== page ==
In North Carolina, the No. 2 hog-producing state, similar conditions hold sway. And there, just as in the "Third World," the poor pay dearest for highly profitable environmental banditry. According to a University of North Carolina study, "There are 18.9 times as many hog operations in the highest quintile of poverty as compared to the lowest." People of color get it worst of all: "The excess of hog operations is greatest in areas with both high poverty and high percentage non-whites."

Labor conditions, too, resemble those that might hold sway under a miserable dictatorship run by blinkered elites in thrall to foreign investors. In 2005, Human Rights Watch issued a blistering report on labor issues in U.S. slaughterhouses. "Meat-packing is the most dangerous factory job in America," the report declared. "Dangerous conditions are cheaper for companies -- and the government does next to nothing." The report also documents meat-packers' heroic efforts to squash unions.

Indeed, in its anti-unionism, the meat industry takes a hint from practices used during the 1980s-era heyday of death squads in Central America. Speaking of a Smithfield plant in North Carolina, one Salvadoran worker told Human Rights Watch that, "The company has armed police walking around the plant to intimidate us ... It's especially frightening for those of us from Central America. Where we come from, the police shoot trade unionists." " (thanks rania)

Dream Farm

"The ideal Dream Farm 2 operates as a farm, and also serves as a demonstration, education and research centre, and incubator for new ideas, designs and technologies. The aim is to promote and support similar farms springing up all over Britain and the rest of the world not only through publicity of Dream Farm 2 itself, but also by collating and analysing data from all similar farms, by acting as resource centre and centre for information exchange".

Long article, but very interesting. The Farm at EARTH University in Costa Rica tries to do something like that, but on a much smaller scale, and without the integration (at least that's what I saw 6 years ago). But I'd really like to see a rigorous economic analysis.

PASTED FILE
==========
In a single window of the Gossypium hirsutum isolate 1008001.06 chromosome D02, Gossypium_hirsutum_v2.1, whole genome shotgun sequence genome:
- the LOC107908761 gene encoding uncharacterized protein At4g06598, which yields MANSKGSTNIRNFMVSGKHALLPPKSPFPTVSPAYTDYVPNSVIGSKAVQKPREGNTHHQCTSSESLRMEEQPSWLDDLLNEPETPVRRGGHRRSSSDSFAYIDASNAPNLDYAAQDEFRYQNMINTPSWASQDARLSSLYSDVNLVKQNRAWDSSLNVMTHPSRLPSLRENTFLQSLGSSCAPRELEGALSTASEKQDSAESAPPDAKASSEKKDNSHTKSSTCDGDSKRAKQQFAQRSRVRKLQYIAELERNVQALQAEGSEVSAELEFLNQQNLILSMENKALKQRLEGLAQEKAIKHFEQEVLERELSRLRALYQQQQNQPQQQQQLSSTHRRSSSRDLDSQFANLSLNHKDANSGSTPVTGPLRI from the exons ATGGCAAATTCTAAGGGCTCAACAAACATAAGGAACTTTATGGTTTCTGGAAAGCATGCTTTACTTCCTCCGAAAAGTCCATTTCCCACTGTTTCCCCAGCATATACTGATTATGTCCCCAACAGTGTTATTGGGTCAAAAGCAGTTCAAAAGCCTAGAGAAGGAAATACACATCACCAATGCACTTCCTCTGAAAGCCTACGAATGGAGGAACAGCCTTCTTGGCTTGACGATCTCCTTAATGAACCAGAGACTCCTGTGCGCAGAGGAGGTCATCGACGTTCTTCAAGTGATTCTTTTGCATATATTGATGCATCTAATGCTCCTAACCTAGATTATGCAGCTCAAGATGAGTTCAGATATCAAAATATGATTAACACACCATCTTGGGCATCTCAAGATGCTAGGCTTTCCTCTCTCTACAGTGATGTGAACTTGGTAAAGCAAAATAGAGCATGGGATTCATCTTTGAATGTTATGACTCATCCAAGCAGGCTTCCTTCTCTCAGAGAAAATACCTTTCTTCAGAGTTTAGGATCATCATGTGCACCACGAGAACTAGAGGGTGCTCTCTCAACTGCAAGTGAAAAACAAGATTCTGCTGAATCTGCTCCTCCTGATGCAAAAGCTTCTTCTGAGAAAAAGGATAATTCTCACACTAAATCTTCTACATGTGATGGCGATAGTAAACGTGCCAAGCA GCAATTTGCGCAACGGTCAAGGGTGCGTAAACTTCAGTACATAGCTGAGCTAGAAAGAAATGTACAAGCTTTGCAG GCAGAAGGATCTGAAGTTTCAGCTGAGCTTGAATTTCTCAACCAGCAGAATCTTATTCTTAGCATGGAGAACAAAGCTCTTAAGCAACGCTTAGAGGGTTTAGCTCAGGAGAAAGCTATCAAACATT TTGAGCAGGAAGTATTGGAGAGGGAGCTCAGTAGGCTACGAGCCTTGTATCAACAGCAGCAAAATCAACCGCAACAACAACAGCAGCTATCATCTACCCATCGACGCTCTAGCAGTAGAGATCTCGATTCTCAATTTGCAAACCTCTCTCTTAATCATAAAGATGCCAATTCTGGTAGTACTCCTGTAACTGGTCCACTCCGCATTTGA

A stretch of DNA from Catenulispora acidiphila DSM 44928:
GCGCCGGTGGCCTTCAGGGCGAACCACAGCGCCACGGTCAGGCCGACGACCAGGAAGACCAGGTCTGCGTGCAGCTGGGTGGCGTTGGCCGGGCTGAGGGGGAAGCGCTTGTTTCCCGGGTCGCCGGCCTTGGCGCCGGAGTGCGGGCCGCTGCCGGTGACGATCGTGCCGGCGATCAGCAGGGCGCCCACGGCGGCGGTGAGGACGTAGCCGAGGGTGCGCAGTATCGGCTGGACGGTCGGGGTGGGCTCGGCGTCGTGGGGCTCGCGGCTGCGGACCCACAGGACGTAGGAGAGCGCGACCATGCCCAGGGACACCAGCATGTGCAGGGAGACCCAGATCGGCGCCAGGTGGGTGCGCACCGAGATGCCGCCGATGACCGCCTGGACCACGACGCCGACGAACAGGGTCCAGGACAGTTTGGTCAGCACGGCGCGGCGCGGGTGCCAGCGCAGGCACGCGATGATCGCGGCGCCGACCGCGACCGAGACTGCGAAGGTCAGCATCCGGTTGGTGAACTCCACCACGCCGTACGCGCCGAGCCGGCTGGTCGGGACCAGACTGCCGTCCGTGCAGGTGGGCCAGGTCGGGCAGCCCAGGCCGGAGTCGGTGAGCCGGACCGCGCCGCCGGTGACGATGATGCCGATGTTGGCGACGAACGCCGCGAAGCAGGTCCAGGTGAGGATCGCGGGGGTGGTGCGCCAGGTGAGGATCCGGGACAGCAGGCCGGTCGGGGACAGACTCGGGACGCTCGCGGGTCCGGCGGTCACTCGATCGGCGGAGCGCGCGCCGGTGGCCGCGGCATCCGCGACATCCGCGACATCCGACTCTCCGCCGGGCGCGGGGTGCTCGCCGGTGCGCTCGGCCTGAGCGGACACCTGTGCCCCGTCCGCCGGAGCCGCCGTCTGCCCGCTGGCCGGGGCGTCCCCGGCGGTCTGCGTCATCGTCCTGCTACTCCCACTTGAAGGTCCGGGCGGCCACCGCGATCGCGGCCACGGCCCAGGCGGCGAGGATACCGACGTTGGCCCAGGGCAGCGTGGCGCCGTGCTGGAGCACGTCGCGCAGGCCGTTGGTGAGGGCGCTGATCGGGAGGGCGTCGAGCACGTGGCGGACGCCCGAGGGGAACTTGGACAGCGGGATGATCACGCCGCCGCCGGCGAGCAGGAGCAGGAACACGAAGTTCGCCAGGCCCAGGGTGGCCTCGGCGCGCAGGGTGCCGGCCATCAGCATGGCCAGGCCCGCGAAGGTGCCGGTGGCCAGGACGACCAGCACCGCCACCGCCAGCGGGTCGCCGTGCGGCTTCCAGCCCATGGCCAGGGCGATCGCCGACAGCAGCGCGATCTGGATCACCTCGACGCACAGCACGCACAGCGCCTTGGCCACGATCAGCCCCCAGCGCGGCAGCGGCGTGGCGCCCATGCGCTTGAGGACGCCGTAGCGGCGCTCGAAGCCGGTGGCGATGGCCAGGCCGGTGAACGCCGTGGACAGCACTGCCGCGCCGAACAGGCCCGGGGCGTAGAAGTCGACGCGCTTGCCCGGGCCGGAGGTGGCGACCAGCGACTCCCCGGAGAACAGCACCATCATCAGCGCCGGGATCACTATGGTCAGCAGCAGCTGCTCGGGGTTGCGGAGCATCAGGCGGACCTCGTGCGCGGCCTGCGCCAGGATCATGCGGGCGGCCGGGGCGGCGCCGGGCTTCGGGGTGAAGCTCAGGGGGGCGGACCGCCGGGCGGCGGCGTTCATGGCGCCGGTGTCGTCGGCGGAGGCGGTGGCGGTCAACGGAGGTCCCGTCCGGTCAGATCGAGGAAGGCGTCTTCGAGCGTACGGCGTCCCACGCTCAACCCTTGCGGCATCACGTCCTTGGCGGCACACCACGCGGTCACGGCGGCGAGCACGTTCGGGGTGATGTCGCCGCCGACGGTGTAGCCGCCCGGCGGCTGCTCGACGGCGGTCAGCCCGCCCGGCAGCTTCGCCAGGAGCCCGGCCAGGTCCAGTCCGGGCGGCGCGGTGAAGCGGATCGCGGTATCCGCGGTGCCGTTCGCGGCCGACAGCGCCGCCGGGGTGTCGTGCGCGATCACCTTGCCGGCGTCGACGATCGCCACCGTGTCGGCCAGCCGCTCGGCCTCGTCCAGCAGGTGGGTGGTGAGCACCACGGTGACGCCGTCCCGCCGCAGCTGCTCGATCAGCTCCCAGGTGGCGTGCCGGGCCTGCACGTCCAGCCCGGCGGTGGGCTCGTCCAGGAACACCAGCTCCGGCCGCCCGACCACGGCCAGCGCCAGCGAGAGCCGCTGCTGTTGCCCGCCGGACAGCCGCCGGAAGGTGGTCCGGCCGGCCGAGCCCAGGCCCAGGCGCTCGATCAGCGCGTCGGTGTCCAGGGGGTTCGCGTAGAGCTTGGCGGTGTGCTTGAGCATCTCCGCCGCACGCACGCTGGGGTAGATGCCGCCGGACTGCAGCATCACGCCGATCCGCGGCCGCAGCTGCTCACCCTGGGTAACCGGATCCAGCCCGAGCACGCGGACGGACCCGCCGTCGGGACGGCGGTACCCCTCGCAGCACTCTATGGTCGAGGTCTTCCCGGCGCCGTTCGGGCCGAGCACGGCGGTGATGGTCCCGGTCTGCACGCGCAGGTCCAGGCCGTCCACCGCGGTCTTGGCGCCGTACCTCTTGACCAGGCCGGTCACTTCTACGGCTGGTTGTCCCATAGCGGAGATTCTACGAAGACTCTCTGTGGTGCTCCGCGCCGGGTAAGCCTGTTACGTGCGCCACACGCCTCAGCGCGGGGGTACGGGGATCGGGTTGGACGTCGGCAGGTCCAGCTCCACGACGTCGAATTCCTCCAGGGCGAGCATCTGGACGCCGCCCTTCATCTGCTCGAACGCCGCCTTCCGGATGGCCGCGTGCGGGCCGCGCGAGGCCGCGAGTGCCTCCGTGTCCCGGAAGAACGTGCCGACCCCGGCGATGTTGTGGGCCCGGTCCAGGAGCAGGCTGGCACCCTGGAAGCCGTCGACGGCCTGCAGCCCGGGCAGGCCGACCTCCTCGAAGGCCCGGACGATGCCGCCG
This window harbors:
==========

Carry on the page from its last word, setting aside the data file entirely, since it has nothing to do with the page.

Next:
Monday, September 10, 2007

Gone fishing

...till September 16. I won't be blogging during this period as the laptop could get wet.

Plus ça change…

I have recently re-read Kamal Salibi’s book on the history of Lebanon: “A House of Many Mansions” (IB Tauris, 1988). It is a rich book, which retraces how sectarian Lebanon was created. What attracted my attention this time was the issue of world trade, its influence on the breakdown of local economic systems, and the associated political meltdown (although the causality is far from being simple). Here’s the story I was able to put together from information harvested from Salibi’s book.

Western Europe started to dominate world trade at the end of the 15th century, when the Spaniards landed in America and the Portuguese rounded the Cape of Good Hope to reach India by the sea. The rapid expansion in Western maritime trade that followed reduced the importance of the Levant and its hinterlands. This resulted in economic stagnation in the Ottoman and Persian empires, which were debilitated by their endless conflict.